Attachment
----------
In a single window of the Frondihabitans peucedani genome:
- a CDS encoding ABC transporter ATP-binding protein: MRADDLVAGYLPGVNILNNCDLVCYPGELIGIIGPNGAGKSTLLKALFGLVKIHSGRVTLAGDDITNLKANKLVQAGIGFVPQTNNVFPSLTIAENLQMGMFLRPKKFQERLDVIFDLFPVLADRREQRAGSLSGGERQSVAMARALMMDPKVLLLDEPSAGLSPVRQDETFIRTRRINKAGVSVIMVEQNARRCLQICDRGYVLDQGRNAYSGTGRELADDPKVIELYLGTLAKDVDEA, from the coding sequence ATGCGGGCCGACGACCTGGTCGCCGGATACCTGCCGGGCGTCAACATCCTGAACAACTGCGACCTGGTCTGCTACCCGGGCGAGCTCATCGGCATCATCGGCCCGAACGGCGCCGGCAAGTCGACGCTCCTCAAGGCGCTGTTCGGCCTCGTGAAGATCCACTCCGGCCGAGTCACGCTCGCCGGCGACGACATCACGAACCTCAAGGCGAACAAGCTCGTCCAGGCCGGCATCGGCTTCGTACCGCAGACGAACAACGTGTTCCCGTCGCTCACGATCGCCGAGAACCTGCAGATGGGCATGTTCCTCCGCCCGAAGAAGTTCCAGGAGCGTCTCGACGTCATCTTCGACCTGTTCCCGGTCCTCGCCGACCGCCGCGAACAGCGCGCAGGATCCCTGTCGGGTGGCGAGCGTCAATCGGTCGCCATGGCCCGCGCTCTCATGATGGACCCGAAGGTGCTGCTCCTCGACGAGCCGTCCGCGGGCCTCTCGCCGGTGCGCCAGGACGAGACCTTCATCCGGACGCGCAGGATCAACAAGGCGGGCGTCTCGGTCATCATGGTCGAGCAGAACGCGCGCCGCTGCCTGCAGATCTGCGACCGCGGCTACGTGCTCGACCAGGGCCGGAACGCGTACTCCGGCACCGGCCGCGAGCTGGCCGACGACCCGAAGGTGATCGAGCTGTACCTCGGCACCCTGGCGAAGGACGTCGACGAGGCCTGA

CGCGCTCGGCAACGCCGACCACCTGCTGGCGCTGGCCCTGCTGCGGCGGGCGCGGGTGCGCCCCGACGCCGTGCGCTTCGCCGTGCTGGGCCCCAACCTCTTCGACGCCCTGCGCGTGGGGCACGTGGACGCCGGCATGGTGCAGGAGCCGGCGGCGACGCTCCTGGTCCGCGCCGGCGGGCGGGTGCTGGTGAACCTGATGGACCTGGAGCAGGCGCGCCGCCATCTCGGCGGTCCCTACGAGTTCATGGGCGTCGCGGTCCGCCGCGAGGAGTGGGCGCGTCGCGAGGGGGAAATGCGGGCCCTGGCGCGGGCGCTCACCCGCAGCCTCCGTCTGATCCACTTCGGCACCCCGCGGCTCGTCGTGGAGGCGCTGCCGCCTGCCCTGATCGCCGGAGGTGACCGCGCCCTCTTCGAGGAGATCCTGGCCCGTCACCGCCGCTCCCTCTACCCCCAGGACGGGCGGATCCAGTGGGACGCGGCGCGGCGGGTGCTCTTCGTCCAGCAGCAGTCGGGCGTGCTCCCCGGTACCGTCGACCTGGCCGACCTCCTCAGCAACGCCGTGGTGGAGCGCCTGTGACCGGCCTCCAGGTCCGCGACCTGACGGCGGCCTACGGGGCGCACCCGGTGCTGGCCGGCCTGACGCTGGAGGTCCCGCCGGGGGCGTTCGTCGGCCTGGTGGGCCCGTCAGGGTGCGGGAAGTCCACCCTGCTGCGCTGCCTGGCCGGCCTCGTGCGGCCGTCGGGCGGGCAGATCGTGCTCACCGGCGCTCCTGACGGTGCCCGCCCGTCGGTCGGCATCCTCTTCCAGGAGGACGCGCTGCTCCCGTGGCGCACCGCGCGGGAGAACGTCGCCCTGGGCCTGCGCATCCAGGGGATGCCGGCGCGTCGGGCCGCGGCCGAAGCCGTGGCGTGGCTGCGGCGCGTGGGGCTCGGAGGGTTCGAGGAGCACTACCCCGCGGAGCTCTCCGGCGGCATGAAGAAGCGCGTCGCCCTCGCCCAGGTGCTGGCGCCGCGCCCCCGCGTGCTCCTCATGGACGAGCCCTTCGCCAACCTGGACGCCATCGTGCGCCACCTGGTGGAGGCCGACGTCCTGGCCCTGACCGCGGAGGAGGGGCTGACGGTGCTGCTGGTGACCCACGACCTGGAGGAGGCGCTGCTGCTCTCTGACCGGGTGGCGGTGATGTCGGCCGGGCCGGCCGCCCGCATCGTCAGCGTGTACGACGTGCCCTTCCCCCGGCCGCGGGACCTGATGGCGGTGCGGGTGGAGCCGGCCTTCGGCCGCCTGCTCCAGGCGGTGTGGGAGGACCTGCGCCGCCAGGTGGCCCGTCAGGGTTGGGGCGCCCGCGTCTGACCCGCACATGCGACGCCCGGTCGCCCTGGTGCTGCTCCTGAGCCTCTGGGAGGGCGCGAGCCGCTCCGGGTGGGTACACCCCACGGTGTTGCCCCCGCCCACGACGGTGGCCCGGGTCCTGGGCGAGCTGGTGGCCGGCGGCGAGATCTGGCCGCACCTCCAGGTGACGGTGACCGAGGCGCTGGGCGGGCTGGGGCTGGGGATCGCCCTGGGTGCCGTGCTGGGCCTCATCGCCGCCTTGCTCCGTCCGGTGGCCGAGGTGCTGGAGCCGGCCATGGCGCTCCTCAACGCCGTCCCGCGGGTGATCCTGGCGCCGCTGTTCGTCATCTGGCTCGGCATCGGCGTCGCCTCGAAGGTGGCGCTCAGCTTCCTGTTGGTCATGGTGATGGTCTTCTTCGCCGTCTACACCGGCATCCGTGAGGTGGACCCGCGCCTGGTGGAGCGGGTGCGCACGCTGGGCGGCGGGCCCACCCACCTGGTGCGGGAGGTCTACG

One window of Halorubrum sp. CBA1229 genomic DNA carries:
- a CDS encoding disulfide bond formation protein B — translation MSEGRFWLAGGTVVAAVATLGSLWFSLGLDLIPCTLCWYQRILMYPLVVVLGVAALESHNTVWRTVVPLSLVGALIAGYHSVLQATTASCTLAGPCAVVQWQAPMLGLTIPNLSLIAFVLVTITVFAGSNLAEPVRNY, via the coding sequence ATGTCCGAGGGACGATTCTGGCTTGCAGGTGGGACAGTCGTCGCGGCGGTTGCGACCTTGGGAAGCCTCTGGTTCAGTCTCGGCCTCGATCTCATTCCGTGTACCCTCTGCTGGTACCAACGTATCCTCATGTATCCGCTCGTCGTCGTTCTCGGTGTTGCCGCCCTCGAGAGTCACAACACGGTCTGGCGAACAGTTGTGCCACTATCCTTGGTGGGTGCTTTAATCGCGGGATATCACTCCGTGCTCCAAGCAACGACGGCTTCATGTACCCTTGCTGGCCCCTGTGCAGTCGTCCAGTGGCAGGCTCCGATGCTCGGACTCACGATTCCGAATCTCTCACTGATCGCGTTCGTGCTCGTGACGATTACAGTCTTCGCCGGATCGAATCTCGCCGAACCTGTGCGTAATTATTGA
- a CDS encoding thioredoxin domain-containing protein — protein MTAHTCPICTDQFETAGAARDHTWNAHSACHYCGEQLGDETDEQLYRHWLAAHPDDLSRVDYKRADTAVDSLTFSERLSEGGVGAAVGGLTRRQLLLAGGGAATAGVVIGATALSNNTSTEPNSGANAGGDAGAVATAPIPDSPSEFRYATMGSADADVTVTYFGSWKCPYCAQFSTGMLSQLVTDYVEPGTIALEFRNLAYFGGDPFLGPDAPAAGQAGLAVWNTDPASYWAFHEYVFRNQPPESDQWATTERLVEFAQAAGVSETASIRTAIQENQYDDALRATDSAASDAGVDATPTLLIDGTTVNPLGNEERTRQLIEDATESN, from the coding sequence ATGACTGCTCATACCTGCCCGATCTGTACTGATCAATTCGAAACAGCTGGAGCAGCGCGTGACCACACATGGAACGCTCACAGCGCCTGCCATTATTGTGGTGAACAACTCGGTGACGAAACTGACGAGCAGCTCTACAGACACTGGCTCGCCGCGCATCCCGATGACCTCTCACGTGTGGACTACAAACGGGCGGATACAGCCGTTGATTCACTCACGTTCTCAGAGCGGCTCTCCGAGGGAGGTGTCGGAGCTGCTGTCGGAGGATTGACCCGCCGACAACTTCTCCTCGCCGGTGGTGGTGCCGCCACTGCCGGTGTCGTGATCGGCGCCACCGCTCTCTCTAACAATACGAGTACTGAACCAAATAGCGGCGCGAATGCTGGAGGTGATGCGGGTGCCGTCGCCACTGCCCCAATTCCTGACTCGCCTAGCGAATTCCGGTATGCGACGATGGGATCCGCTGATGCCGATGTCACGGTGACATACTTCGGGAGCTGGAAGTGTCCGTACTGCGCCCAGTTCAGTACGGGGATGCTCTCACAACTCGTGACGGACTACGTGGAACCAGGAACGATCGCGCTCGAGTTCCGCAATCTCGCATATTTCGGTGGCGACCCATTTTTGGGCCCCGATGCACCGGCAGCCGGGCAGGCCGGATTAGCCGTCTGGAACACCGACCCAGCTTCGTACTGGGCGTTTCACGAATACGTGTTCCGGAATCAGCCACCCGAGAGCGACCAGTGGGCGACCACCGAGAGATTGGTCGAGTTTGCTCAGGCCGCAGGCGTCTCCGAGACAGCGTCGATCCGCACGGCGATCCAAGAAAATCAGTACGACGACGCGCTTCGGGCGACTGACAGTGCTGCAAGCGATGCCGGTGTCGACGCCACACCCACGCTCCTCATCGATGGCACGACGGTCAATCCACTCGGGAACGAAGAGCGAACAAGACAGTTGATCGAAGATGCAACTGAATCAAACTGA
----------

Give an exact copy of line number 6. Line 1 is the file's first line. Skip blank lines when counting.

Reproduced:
- a CDS encoding thioredoxin domain-containing protein — protein MTAHTCPICTDQFETAGAARDHTWNAHSACHYCGEQLGDETDEQLYRHWLAAHPDDLSRVDYKRADTAVDSLTFSERLSEGGVGAAVGGLTRRQLLLAGGGAATAGVVIGATALSNNTSTEPNSGANAGGDAGAVATAPIPDSPSEFRYATMGSADADVTVTYFGSWKCPYCAQFSTGMLSQLVTDYVEPGTIALEFRNLAYFGGDPFLGPDAPAAGQAGLAVWNTDPASYWAFHEYVFRNQPPESDQWATTERLVEFAQAAGVSETASIRTAIQENQYDDALRATDSAASDAGVDATPTLLIDGTTVNPLGNEERTRQLIEDATESN, from the coding sequence ATGACTGCTCATACCTGCCCGATCTGTACTGATCAATTCGAAACAGCTGGAGCAGCGCGTGACCACACATGGAACGCTCACAGCGCCTGCCATTATTGTGGTGAACAACTCGGTGACGAAACTGACGAGCAGCTCTACAGACACTGGCTCGCCGCGCATCCCGATGACCTCTCACGTGTGGACTACAAACGGGCGGATACAGCCGTTGATTCACTCACGTTCTCAGAGCGGCTCTCCGAGGGAGGTGTCGGAGCTGCTGTCGGAGGATTGACCCGCCGACAACTTCTCCTCGCCGGTGGTGGTGCCGCCACTGCCGGTGTCGTGATCGGCGCCACCGCTCTCTCTAACAATACGAGTACTGAACCAAATAGCGGCGCGAATGCTGGAGGTGATGCGGGTGCCGTCGCCACTGCCCCAATTCCTGACTCGCCTAGCGAATTCCGGTATGCGACGATGGGATCCGCTGATGCCGATGTCACGGTGACATACTTCGGGAGCTGGAAGTGTCCGTACTGCGCCCAGTTCAGTACGGGGATGCTCTCACAACTCGTGACGGACTACGTGGAACCAGGAACGATCGCGCTCGAGTTCCGCAATCTCGCATATTTCGGTGGCGACCCATTTTTGGGCCCCGATGCACCGGCAGCCGGGCAGGCCGGATTAGCCGTCTGGAACACCGACCCAGCTTCGTACTGGGCGTTTCACGAATACGTGTTCCGGAATCAGCCACCCGAGAGCGACCAGTGGGCGACCACCGAGAGATTGGTCGAGTTTGCTCAGGCCGCAGGCGTCTCCGAGACAGCGTCGATCCGCACGGCGATCCAAGAAAATCAGTACGACGACGCGCTTCGGGCGACTGACAGTGCTGCAAGCGATGCCGGTGTCGACGCCACACCCACGCTCCTCATCGATGGCACGACGGTCAATCCACTCGGGAACGAAGAGCGAACAAGACAGTTGATCGAAGATGCAACTGAATCAAACTGA